Mound Bayou Mayor, Eulah Peterson

Most of the storefronts have been boarded up, the high school has been shut down and the hospital is long gone. But the story at the center of Mound Bayou still exists — one in which freed people established one of the nation’s first settlements exclusively for formally enslaved African Americans. Its history has been memorialized in the town’s culture and in the National Museum of African American History and Culture in Washington, D.C. Residents say unique values of empowerment, self-sufficiency and excellence flowed from the nature of the town’s inception in 1887.

Mayor Eulah Peterson, born and raised in the Mississippi Delta town, recently spoke with Mississippi Today reporter Kelsey Davis and shared what it’s like leading as a woman and how the historic city of about 1,500 people shaped that experience

 

Mississippi Today: Given the context of Mound Bayou’s history, what does it mean to you to be in your position as mayor?

Mayor Eulah Peterson: Personally, it’s been an accomplishment. It has grown on me as opposed to just being something that I aspire to. At first, I had no thought of getting involved in politics. I’m a community-oriented person, and I was civically engaged, but to actually be an elected official – that wasn’t something I really had on my radar. Once I got involved then I felt that maybe from the mayor’s seat I could effect some change differently than what I was doing … I think that differences are made between males and females in terms of what’s allowed in society.

Not saying that I think it’s OK, it’s just a fact that I deal with and I don’t envision that it’s going to change. I don’t want you to deny me a privilege or an opportunity because I am female, but I know that the fact that I am female dictates that I do some things differently from a man. It doesn’t mean that a man should be given more privilege than I, but I also know that we are different. I recognize that’s a limitation to any female until such time as we get to the point of accepting that I happen to be female. It shouldn’t keep me from being this or that because I am female. But I do know that the society in which we live we’ve not yet arrived to the point that we can have total equality between the sexes.

Mississippi Today: Is that true in Mound Bayou?

Mayor Eulah Peterson: To some degree. I would say lesser maybe. I just want people to keep focused on the fact that I hold the position. I happen to be female and I should be afforded the same opportunities that a male would be afforded in this position.

Mississippi Today: What advice would you give to a young woman who grew up similarly to how you grew up who is seeking some sort of leadership position in the public sphere?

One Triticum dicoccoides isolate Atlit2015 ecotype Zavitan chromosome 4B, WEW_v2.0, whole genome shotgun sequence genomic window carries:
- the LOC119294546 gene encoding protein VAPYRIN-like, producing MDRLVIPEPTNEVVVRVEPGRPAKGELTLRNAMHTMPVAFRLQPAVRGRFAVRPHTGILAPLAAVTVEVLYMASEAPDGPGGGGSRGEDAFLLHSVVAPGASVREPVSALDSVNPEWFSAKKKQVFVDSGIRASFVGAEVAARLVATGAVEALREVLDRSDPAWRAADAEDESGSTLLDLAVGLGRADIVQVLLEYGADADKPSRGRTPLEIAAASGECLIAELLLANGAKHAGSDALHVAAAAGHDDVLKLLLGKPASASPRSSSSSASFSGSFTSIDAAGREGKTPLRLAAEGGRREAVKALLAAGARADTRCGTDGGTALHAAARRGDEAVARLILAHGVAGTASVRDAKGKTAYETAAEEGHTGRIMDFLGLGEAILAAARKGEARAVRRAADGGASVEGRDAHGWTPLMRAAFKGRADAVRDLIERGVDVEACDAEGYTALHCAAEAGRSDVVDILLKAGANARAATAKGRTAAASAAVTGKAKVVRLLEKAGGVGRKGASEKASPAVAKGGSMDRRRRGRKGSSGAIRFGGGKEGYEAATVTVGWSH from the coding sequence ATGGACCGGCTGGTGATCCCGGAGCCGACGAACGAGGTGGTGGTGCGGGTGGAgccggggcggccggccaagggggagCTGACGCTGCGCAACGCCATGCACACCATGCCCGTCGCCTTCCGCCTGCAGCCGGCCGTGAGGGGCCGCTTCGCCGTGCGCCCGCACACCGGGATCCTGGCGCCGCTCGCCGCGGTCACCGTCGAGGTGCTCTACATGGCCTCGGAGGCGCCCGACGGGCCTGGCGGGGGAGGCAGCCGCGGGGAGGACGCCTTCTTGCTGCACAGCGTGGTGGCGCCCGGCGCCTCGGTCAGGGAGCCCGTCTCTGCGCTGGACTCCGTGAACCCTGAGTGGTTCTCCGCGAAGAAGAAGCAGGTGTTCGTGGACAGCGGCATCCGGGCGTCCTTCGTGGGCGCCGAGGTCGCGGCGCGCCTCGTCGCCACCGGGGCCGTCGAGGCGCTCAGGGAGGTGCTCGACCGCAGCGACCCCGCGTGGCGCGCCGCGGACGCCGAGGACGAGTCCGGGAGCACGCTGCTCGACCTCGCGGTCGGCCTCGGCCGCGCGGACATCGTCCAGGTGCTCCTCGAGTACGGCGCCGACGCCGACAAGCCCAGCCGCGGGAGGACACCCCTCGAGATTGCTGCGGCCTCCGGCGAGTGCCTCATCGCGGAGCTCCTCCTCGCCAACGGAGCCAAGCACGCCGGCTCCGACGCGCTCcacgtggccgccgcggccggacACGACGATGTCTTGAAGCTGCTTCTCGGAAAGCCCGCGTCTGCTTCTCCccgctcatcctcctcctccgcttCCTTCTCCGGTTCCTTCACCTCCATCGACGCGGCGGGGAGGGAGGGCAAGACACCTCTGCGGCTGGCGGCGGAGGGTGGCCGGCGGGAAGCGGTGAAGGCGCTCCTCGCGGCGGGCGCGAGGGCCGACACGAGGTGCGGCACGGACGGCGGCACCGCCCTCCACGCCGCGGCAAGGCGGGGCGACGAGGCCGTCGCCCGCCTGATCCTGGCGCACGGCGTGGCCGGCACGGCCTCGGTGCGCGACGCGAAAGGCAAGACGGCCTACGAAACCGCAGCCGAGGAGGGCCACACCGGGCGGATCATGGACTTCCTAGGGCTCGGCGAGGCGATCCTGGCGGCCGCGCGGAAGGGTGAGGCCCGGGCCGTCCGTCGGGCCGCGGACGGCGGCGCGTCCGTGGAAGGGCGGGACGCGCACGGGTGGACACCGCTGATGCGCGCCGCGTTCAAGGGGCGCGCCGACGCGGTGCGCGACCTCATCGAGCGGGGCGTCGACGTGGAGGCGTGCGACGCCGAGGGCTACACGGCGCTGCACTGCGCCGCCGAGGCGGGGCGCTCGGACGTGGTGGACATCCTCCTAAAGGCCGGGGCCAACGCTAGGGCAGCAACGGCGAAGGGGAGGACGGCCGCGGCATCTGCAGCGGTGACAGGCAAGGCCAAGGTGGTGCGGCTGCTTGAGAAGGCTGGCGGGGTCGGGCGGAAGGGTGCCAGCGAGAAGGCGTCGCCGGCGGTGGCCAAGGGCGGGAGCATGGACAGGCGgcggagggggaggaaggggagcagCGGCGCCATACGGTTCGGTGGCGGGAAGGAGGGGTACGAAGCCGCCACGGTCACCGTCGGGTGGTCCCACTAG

Mayor Eulah Peterson: I would say, if that’s what you want to do, pursue it. Don’t let anyone say, ‘Women need to stay in their place.’ We can get stereotyped into, ‘This is what you ought to be doing.’ Whatever you want to do – if you want to get involved then step out there and be involved. Fight for what you want in your own way.

Mississippi Today: Do you think that advice stems from some of the primary values of empowerment and self-sufficiency that were established here?

Mayor Eulah Peterson: I would say yes. We were pushed. Our parents pushed us to be educated and productive citizens wherever you are. And my dad always said, ‘You’re no better than anybody, but no one is any better than you. So hold your head up and move along.’


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Erica Hensley, a native of Atlanta, has been working as an investigative reporter focusing on public health for Mississippi Today since May 2018. She is a Knight Foundation fellow for our newsroom’s collaboration with local TV station WLBT and curates The Inform[H]er, our monthly women and girls’ newsletter. She is the 2019 recipient of the Doris O'Donnell Innovations in Investigative Journalism Fellowship. Erica received a bachelor’s in print journalism and political science from the University of Southern California Annenberg School for Communication and Journalism and a master’s in health and medical journalism from the University of Georgia Grady College for Journalism and Mass Communication.

Kelsey Davis Betz is from Mobile, Ala., and currently lives in Cleveland, where she worked as a Mississippi Delta-based reporter covering education and intersecting issues. Kelsey has a dual degree in journalism and Spanish from Auburn University and worked as an editorial intern at Texas Monthly and a courts reporter at the Montgomery Advertiser. She is a 2018 Educating Children in Mississippi Fellow at the Hechinger Report and is a co-founder of the Mississippi Delta Public Newsroom.